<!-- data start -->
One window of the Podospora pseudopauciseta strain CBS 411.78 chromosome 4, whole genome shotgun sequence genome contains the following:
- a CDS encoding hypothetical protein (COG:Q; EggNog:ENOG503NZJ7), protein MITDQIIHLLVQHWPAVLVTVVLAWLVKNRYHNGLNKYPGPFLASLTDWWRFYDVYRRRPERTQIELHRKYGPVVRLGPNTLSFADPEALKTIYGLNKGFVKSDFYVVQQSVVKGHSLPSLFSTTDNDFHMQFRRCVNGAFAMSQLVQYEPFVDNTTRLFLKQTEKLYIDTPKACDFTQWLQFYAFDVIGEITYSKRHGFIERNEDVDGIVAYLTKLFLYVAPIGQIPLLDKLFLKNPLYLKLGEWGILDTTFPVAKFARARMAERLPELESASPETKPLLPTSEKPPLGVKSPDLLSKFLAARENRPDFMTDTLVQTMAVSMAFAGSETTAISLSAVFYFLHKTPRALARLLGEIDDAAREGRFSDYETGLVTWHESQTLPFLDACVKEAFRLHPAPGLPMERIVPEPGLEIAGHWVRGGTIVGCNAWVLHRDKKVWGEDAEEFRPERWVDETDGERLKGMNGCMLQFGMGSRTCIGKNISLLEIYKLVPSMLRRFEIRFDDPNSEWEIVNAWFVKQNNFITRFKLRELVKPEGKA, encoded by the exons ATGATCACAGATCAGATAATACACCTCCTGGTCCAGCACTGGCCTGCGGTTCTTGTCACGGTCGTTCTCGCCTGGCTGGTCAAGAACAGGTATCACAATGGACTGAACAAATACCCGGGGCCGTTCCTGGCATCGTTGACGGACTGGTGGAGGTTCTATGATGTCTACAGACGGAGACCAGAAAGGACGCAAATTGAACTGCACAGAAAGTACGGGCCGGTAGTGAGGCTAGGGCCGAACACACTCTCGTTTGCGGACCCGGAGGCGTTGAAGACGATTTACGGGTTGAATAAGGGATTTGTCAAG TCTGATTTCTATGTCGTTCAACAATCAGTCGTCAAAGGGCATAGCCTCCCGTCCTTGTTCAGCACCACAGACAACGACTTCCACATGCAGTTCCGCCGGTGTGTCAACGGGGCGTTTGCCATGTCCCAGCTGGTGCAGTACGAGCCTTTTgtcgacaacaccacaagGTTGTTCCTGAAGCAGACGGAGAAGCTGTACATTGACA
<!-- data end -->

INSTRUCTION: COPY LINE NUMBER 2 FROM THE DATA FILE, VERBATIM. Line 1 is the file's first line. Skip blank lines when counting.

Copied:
- a CDS encoding hypothetical protein (COG:Q; EggNog:ENOG503NZJ7), protein MITDQIIHLLVQHWPAVLVTVVLAWLVKNRYHNGLNKYPGPFLASLTDWWRFYDVYRRRPERTQIELHRKYGPVVRLGPNTLSFADPEALKTIYGLNKGFVKSDFYVVQQSVVKGHSLPSLFSTTDNDFHMQFRRCVNGAFAMSQLVQYEPFVDNTTRLFLKQTEKLYIDTPKACDFTQWLQFYAFDVIGEITYSKRHGFIERNEDVDGIVAYLTKLFLYVAPIGQIPLLDKLFLKNPLYLKLGEWGILDTTFPVAKFARARMAERLPELESASPETKPLLPTSEKPPLGVKSPDLLSKFLAARENRPDFMTDTLVQTMAVSMAFAGSETTAISLSAVFYFLHKTPRALARLLGEIDDAAREGRFSDYETGLVTWHESQTLPFLDACVKEAFRLHPAPGLPMERIVPEPGLEIAGHWVRGGTIVGCNAWVLHRDKKVWGEDAEEFRPERWVDETDGERLKGMNGCMLQFGMGSRTCIGKNISLLEIYKLVPSMLRRFEIRFDDPNSEWEIVNAWFVKQNNFITRFKLRELVKPEGKA, encoded by the exons ATGATCACAGATCAGATAATACACCTCCTGGTCCAGCACTGGCCTGCGGTTCTTGTCACGGTCGTTCTCGCCTGGCTGGTCAAGAACAGGTATCACAATGGACTGAACAAATACCCGGGGCCGTTCCTGGCATCGTTGACGGACTGGTGGAGGTTCTATGATGTCTACAGACGGAGACCAGAAAGGACGCAAATTGAACTGCACAGAAAGTACGGGCCGGTAGTGAGGCTAGGGCCGAACACACTCTCGTTTGCGGACCCGGAGGCGTTGAAGACGATTTACGGGTTGAATAAGGGATTTGTCAAG TCTGATTTCTATGTCGTTCAACAATCAGTCGTCAAAGGGCATAGCCTCCCGTCCTTGTTCAGCACCACAGACAACGACTTCCACATGCAGTTCCGCCGGTGTGTCAACGGGGCGTTTGCCATGTCCCAGCTGGTGCAGTACGAGCCTTTTgtcgacaacaccacaagGTTGTTCCTGAAGCAGACGGAGAAGCTGTACATTGACA